Hilary Leichter on the False Promises of National ‘Unity’
In Conversation with Brad Listi on Otherppl
Hilary Leichter is the guest. Her new novel, Temporary, is available from Coffee House Press.
From the episode:
Hilary Leichter: I’m always a little bit suspicious of these big unifying moments because any time people are talking about unity, there’s always someone who’s left out of that. I mean, I was in high school when 9/11 happened and definitely old enough to know what was going on. I grew up in north New Jersey, so a lot of parents commuted into the city for work. Our community was pretty affected by what happened. And there was a minute where everyone kind of rallied together. And, you know, there were a lot of assemblies. There were a lot of memorials. There were a lot of, you know, moments of being together.
But, you know, the underbelly of that was Islamophobia. And this thing that had existed, this kind of insidious hatred that was already a part of our country, but now had an excuse to come forward and come into public and likewise right now. I think that there is this “we’re all in it together” vibe, except for the people that we’re expecting to risk their lives. And these are people who are often underpaid without health insurance. Who’s coming together for them?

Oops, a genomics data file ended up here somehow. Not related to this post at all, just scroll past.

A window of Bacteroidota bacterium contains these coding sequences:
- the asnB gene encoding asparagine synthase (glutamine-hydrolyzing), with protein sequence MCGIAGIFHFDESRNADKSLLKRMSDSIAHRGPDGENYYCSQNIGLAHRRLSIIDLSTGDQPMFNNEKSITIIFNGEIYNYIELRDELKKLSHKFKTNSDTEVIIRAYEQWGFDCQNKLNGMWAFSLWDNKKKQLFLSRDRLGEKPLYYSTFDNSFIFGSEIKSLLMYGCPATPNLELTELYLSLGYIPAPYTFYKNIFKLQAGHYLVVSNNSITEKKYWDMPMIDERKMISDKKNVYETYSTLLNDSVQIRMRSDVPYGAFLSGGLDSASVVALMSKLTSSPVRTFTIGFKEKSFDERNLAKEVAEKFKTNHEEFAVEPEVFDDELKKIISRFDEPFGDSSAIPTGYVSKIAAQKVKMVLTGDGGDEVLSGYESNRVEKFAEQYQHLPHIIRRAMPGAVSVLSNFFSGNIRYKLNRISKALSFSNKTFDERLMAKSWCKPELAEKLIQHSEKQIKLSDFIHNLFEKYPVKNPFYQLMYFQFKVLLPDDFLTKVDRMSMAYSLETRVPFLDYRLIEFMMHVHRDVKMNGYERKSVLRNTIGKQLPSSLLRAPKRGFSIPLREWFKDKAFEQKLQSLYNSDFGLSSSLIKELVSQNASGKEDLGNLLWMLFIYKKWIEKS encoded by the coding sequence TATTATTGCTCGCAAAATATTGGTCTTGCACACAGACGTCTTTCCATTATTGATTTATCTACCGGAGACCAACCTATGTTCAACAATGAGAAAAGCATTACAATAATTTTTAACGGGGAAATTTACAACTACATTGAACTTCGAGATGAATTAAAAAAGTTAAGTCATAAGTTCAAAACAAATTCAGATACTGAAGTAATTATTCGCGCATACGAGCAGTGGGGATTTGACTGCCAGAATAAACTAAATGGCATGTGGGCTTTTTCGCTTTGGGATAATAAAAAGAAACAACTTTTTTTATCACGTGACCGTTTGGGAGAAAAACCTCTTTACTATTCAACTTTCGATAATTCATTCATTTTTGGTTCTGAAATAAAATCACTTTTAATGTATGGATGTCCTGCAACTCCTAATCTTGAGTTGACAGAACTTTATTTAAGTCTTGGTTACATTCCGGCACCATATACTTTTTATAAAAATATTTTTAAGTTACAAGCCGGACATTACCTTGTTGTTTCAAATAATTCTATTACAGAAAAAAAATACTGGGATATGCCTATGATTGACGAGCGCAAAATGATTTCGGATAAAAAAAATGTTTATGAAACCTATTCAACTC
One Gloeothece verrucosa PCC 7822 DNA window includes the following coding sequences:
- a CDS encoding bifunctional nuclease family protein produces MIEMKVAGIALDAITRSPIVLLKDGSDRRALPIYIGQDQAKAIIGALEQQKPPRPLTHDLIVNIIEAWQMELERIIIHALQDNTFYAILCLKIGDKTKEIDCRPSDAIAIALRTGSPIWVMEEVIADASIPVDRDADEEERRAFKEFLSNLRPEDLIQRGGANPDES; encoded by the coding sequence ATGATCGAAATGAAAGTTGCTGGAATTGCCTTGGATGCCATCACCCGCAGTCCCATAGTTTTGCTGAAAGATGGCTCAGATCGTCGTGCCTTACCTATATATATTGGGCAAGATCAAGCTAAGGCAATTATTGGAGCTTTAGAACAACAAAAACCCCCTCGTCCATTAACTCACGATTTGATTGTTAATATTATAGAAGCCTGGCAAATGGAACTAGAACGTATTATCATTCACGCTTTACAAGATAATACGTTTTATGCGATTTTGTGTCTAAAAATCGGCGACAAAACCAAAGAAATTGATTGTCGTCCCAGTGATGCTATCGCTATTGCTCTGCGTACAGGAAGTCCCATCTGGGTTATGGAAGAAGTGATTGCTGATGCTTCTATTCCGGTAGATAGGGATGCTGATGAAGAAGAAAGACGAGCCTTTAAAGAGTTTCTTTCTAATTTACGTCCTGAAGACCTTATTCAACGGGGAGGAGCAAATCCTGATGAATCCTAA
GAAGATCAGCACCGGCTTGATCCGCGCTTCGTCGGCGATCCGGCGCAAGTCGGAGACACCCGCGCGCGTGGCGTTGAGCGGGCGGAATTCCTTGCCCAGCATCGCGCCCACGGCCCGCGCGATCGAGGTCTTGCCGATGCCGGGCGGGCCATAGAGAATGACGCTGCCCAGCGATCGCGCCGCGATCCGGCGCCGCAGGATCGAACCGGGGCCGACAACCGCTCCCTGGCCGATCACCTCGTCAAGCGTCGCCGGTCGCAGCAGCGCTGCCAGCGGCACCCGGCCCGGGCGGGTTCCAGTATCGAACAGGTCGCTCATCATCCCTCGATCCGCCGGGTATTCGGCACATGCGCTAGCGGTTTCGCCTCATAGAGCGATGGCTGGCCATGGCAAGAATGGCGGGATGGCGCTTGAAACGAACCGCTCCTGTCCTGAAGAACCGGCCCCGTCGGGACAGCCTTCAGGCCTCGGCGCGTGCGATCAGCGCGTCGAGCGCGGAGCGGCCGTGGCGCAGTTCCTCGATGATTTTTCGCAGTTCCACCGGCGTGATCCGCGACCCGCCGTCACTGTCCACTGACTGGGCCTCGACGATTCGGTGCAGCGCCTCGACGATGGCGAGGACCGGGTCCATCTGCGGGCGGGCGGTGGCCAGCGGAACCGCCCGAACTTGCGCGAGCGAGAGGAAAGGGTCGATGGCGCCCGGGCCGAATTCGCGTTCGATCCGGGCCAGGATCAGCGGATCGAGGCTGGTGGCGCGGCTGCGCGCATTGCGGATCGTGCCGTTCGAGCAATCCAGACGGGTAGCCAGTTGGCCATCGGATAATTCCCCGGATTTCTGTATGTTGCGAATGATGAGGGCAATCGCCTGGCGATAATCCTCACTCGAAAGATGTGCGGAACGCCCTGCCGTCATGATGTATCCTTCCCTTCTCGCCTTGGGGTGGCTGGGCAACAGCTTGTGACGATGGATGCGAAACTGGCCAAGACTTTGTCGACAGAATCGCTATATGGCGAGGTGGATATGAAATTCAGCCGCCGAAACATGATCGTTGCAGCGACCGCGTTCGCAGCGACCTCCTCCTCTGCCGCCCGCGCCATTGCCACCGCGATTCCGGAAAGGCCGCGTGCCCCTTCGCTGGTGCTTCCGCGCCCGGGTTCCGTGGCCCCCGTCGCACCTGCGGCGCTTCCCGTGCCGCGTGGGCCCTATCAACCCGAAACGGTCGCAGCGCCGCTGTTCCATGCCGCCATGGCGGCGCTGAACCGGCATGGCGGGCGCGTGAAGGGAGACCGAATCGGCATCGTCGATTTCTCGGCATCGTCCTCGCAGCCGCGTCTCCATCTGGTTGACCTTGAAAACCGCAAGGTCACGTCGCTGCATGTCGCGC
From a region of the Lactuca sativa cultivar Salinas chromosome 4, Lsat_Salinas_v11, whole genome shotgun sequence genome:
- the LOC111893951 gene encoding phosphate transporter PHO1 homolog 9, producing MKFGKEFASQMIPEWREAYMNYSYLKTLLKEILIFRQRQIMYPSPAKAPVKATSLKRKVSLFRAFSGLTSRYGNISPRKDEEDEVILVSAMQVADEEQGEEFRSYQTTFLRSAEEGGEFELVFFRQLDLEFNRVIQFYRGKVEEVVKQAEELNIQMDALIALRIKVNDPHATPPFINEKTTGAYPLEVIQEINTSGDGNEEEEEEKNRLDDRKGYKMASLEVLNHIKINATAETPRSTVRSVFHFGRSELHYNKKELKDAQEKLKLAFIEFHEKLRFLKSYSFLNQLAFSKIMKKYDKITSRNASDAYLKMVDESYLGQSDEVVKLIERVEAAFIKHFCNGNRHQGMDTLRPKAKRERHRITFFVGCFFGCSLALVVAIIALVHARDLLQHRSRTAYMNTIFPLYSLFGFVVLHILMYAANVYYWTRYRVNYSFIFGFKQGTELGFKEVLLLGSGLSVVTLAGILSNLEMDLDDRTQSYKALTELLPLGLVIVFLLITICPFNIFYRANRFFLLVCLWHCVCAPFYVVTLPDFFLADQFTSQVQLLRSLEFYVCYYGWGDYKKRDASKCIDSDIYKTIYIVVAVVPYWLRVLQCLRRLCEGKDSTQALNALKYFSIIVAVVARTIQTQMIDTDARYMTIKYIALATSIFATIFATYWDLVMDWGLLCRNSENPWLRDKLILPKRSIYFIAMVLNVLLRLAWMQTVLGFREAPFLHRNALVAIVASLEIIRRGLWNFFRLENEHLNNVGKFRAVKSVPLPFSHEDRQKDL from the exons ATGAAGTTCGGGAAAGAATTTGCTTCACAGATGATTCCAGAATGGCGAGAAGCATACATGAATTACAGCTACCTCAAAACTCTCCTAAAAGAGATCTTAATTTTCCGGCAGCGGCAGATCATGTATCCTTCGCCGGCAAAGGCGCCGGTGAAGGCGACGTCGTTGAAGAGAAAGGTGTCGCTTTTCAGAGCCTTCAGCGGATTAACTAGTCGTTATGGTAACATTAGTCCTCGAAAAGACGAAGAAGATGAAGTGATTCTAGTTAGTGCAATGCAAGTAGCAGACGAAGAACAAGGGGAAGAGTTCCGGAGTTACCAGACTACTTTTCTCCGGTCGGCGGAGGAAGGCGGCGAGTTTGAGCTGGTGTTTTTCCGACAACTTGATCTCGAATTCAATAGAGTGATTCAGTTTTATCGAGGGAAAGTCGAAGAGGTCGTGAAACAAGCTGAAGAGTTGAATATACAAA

So coming together is always a process of culling, I think, and I’m very suspicious of it. And I think that, yes, there is hope right now that this generation, having been through this, will consider certain things differently that maybe they would have otherwise. But I worry again about the pressure and the expectation that we put on our most underserved communities as a way of coming together. There’s always a cost. And maybe that’s a little pessimistic. But I just don’t know… I always raise an eyebrow at that kind of language. It feels hollow to me.
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Hilary Leichter is author of the novel Temporary. Her writing has appeared or is forthcoming in the New Yorker, Harper’s, n+1, Bookforum, Conjunctions, the Cut, and American Short Fiction. She teaches at Columbia University.